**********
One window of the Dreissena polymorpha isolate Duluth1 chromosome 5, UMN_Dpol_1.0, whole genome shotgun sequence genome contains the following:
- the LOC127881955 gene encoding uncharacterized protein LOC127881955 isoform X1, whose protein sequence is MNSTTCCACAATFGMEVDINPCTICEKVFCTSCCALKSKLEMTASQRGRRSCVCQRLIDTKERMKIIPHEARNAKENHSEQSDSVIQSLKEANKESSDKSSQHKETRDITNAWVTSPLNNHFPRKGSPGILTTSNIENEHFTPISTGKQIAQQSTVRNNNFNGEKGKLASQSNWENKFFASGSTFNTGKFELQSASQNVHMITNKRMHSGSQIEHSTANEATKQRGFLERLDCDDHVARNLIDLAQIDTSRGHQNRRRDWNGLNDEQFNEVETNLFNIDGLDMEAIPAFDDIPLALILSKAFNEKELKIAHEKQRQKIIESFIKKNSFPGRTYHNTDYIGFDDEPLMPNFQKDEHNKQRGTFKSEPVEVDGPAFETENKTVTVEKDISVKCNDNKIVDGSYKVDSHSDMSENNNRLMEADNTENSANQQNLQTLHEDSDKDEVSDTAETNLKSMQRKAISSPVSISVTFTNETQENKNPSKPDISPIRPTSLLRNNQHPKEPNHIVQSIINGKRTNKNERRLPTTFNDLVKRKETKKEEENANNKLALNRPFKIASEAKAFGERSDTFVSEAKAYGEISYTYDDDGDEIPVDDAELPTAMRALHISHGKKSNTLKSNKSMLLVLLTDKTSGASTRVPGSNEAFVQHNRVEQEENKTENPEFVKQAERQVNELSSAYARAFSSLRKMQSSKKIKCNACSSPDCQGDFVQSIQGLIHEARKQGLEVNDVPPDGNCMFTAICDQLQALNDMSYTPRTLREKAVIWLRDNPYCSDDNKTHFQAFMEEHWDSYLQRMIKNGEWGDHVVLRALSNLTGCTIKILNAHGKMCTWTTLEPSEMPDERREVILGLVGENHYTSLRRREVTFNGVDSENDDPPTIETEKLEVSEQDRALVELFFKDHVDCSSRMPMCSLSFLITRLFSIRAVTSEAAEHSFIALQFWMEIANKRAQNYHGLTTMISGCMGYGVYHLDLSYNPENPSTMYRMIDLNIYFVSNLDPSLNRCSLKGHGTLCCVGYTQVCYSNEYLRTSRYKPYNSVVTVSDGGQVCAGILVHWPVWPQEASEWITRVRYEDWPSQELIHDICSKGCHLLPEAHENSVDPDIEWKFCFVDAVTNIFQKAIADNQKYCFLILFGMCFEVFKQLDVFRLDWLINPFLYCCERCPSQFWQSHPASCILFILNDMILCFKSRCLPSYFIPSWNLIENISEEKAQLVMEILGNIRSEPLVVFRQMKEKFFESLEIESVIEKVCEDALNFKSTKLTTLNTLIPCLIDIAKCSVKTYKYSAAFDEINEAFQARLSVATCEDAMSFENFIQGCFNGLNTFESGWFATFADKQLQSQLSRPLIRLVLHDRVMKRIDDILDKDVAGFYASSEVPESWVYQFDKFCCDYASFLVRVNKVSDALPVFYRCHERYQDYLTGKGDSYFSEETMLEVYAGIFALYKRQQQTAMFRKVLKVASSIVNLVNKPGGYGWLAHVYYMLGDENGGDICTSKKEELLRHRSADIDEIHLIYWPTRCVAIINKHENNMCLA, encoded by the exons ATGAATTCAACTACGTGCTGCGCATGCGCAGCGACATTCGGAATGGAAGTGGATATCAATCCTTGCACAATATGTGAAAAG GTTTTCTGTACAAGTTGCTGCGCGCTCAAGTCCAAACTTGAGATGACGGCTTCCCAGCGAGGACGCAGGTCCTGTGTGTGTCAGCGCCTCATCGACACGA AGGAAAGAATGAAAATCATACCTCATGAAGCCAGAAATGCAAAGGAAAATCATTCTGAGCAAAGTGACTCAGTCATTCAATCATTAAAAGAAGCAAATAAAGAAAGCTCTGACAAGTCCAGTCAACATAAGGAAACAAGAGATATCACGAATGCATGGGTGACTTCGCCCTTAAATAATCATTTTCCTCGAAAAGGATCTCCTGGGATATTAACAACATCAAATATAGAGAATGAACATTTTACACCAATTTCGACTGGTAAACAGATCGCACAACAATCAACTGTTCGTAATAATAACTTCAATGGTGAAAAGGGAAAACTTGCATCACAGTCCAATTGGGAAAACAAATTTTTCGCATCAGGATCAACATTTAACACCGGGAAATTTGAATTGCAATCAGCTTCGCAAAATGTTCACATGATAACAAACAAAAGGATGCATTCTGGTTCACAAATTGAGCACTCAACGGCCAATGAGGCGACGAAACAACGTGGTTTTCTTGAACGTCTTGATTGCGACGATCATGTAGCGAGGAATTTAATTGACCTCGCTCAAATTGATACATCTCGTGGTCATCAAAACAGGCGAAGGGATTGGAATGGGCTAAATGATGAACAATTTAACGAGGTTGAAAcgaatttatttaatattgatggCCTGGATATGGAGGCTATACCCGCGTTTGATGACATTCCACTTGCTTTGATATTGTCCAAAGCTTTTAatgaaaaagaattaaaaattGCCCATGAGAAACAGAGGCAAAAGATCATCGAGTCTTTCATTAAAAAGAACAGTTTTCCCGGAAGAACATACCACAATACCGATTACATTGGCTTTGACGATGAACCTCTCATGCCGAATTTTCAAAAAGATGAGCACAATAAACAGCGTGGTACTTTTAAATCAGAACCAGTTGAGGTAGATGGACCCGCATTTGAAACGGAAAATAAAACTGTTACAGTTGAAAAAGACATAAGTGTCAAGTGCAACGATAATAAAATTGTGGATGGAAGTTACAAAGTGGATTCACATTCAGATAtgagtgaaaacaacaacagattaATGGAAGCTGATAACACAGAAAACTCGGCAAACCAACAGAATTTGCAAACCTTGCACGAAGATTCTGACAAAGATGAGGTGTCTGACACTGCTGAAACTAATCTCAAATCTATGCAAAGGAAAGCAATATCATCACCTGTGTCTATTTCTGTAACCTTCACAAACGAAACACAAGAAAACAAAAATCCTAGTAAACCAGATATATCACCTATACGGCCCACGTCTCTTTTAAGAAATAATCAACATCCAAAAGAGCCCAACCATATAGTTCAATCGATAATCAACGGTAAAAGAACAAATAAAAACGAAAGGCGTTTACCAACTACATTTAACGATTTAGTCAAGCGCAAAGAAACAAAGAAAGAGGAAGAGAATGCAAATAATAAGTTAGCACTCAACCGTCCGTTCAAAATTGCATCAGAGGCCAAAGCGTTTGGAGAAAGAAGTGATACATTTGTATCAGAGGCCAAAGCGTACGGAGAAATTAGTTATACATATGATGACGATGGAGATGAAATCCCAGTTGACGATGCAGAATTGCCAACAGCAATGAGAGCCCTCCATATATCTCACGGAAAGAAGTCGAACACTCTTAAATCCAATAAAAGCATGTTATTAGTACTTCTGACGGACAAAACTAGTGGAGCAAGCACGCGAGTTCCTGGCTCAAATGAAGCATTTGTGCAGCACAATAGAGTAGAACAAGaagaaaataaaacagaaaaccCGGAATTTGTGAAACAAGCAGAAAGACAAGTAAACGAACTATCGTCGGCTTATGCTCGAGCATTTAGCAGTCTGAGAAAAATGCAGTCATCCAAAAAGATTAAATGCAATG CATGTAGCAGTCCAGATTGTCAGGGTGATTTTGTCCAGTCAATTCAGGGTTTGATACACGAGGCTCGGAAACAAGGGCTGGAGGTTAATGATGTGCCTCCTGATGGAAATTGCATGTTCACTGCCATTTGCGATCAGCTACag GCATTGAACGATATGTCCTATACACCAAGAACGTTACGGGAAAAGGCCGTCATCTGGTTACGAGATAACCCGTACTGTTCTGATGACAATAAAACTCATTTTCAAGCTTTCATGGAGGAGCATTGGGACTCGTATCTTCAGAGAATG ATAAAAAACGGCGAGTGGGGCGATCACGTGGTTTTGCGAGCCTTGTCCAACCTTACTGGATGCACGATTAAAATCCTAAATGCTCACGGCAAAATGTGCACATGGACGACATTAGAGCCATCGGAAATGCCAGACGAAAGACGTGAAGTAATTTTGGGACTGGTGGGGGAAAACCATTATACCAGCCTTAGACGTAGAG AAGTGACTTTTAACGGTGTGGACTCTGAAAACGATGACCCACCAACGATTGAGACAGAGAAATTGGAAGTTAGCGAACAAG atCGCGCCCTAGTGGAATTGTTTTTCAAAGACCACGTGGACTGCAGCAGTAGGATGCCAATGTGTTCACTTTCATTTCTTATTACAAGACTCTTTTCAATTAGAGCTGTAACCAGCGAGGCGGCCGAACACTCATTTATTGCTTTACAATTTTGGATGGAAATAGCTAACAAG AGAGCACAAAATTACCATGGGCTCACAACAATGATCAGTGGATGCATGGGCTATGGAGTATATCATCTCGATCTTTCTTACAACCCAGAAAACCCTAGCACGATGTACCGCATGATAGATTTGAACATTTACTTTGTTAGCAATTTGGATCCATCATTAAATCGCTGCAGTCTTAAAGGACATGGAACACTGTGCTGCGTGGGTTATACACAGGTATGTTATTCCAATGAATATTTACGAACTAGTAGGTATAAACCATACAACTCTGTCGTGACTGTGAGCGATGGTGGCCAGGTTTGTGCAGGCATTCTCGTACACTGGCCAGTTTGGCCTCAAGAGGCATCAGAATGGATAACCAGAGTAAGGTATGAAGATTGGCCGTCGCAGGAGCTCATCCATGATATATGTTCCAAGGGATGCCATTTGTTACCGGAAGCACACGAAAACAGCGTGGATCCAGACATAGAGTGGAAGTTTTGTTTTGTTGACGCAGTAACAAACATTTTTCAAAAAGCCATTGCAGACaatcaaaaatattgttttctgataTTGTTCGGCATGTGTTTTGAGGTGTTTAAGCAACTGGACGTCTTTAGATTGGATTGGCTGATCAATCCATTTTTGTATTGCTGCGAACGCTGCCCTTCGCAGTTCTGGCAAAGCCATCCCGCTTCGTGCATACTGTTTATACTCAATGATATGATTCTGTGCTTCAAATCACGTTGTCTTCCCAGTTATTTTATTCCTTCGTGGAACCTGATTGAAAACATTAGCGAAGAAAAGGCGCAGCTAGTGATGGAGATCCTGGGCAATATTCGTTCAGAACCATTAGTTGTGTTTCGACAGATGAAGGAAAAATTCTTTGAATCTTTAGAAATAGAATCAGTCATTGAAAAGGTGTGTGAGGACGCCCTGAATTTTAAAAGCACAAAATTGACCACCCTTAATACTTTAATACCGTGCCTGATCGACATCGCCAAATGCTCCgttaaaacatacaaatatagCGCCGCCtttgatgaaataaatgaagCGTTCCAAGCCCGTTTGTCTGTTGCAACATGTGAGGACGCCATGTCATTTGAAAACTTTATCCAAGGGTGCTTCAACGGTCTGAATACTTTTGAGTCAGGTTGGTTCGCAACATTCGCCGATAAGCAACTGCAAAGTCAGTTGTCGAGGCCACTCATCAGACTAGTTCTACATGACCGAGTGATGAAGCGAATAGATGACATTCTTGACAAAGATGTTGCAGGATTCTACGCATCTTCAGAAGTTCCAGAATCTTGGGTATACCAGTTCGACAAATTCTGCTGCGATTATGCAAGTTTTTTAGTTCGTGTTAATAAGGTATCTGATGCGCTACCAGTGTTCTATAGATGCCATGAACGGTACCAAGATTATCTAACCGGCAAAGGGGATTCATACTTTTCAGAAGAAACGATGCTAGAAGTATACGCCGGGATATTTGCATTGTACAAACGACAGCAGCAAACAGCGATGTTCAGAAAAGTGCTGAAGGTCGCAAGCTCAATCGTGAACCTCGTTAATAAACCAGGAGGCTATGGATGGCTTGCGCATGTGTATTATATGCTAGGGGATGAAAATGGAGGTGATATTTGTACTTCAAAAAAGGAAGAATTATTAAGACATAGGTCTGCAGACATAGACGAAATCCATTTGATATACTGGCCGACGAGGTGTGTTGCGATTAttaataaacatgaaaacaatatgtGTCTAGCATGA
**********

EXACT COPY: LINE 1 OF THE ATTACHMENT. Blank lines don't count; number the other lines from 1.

One window of the Dreissena polymorpha isolate Duluth1 chromosome 5, UMN_Dpol_1.0, whole genome shotgun sequence genome contains the following: